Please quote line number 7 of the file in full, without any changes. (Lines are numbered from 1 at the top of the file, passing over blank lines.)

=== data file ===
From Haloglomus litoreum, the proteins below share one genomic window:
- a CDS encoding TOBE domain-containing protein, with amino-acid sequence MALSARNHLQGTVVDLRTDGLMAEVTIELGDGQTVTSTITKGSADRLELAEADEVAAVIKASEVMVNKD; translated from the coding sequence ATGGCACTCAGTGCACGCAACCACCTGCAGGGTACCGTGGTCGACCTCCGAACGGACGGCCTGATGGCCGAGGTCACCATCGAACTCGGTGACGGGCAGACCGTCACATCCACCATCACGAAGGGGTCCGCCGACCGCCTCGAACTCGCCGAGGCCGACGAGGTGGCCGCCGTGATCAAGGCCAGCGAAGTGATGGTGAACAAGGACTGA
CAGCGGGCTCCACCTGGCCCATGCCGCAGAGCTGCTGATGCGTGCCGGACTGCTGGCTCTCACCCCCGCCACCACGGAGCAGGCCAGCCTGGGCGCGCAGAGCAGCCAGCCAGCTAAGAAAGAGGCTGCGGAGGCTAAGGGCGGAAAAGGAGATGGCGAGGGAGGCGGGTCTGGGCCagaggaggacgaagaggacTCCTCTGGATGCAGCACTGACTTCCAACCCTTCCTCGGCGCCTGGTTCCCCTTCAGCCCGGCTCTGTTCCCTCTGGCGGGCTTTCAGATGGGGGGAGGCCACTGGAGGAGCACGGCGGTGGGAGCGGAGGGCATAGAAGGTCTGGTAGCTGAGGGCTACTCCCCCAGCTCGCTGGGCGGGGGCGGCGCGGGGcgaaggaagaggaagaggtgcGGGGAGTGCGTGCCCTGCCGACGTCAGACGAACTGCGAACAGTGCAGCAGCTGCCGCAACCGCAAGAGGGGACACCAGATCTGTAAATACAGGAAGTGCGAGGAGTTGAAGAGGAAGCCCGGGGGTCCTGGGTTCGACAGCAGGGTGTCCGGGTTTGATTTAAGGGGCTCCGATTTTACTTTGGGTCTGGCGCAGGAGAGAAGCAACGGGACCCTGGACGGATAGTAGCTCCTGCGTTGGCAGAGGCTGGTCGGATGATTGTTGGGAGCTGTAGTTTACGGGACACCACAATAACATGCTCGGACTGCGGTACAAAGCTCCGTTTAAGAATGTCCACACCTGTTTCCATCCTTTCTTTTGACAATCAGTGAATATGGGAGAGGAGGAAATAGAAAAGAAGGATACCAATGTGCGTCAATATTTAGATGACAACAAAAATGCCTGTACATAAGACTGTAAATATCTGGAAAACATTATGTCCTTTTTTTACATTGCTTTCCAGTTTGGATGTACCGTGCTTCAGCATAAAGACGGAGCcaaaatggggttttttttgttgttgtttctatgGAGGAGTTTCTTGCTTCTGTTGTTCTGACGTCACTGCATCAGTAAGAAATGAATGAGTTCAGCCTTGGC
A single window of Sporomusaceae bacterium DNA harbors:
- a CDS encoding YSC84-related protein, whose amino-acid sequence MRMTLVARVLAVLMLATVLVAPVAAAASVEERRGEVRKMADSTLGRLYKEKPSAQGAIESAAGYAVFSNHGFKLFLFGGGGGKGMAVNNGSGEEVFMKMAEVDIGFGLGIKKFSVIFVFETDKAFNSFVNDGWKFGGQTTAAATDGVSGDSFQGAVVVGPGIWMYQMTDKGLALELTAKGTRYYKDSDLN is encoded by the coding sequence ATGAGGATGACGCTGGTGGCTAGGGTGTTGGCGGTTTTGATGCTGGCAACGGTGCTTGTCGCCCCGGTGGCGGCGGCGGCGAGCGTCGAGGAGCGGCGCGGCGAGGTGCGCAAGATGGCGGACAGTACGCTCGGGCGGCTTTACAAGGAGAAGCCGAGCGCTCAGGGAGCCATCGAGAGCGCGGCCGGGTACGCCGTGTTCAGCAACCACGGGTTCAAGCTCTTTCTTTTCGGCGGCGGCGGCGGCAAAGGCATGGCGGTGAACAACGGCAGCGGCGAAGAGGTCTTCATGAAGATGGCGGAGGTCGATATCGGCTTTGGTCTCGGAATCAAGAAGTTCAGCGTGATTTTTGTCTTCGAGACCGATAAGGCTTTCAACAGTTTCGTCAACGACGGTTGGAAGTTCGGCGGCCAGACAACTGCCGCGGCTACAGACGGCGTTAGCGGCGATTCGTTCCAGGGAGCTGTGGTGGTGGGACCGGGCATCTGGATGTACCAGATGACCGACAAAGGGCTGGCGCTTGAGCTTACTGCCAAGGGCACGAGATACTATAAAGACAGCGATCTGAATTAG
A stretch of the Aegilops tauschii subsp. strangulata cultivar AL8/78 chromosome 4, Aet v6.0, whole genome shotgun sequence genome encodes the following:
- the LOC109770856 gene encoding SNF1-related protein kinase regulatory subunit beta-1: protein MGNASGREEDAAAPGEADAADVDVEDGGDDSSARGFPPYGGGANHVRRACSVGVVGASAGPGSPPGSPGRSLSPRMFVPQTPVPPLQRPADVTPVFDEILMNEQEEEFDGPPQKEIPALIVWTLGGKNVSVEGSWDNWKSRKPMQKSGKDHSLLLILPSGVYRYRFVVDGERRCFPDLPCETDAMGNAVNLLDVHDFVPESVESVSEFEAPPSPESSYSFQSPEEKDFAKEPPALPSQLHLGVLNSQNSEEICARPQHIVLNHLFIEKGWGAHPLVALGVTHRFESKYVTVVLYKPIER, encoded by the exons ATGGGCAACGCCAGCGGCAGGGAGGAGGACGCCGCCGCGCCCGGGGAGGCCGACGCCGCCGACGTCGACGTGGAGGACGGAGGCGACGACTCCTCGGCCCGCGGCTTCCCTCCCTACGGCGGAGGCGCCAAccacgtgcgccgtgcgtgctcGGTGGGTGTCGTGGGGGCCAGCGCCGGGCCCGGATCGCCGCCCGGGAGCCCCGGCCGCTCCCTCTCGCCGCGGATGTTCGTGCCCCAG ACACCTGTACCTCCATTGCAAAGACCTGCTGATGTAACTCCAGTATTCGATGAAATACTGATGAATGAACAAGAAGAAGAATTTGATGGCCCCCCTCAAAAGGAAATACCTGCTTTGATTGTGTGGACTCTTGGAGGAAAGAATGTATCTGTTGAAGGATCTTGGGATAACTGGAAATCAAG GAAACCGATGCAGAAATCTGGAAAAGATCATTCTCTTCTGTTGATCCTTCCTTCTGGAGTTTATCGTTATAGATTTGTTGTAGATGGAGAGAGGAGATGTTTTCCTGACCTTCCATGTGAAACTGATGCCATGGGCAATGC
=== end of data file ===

- the LOC109770856 gene encoding SNF1-related protein kinase regulatory subunit beta-1: protein MGNASGREEDAAAPGEADAADVDVEDGGDDSSARGFPPYGGGANHVRRACSVGVVGASAGPGSPPGSPGRSLSPRMFVPQTPVPPLQRPADVTPVFDEILMNEQEEEFDGPPQKEIPALIVWTLGGKNVSVEGSWDNWKSRKPMQKSGKDHSLLLILPSGVYRYRFVVDGERRCFPDLPCETDAMGNAVNLLDVHDFVPESVESVSEFEAPPSPESSYSFQSPEEKDFAKEPPALPSQLHLGVLNSQNSEEICARPQHIVLNHLFIEKGWGAHPLVALGVTHRFESKYVTVVLYKPIER, encoded by the exons ATGGGCAACGCCAGCGGCAGGGAGGAGGACGCCGCCGCGCCCGGGGAGGCCGACGCCGCCGACGTCGACGTGGAGGACGGAGGCGACGACTCCTCGGCCCGCGGCTTCCCTCCCTACGGCGGAGGCGCCAAccacgtgcgccgtgcgtgctcGGTGGGTGTCGTGGGGGCCAGCGCCGGGCCCGGATCGCCGCCCGGGAGCCCCGGCCGCTCCCTCTCGCCGCGGATGTTCGTGCCCCAG ACACCTGTACCTCCATTGCAAAGACCTGCTGATGTAACTCCAGTATTCGATGAAATACTGATGAATGAACAAGAAGAAGAATTTGATGGCCCCCCTCAAAAGGAAATACCTGCTTTGATTGTGTGGACTCTTGGAGGAAAGAATGTATCTGTTGAAGGATCTTGGGATAACTGGAAATCAAG GAAACCGATGCAGAAATCTGGAAAAGATCATTCTCTTCTGTTGATCCTTCCTTCTGGAGTTTATCGTTATAGATTTGTTGTAGATGGAGAGAGGAGATGTTTTCCTGACCTTCCATGTGAAACTGATGCCATGGGCAATGC